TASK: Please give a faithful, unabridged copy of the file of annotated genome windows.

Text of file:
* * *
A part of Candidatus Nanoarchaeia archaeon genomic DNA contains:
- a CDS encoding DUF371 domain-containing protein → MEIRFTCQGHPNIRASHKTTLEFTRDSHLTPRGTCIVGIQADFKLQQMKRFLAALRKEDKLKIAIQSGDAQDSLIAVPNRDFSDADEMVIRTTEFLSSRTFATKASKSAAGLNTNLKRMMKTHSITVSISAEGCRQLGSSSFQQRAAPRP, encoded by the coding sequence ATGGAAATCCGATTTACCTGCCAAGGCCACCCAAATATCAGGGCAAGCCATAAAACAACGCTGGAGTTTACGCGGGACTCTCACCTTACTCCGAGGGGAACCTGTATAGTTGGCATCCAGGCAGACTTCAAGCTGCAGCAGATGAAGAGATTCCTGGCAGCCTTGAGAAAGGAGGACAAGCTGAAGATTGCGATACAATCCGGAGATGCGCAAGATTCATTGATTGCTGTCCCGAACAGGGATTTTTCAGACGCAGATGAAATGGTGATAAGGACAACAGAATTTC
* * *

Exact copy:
A part of Candidatus Nanoarchaeia archaeon genomic DNA contains:
- a CDS encoding DUF371 domain-containing protein → MEIRFTCQGHPNIRASHKTTLEFTRDSHLTPRGTCIVGIQADFKLQQMKRFLAALRKEDKLKIAIQSGDAQDSLIAVPNRDFSDADEMVIRTTEFLSSRTFATKASKSAAGLNTNLKRMMKTHSITVSISAEGCRQLGSSSFQQRAAPRP, encoded by the coding sequence ATGGAAATCCGATTTACCTGCCAAGGCCACCCAAATATCAGGGCAAGCCATAAAACAACGCTGGAGTTTACGCGGGACTCTCACCTTACTCCGAGGGGAACCTGTATAGTTGGCATCCAGGCAGACTTCAAGCTGCAGCAGATGAAGAGATTCCTGGCAGCCTTGAGAAAGGAGGACAAGCTGAAGATTGCGATACAATCCGGAGATGCGCAAGATTCATTGATTGCTGTCCCGAACAGGGATTTTTCAGACGCAGATGAAATGGTGATAAGGACAACAGAATTTC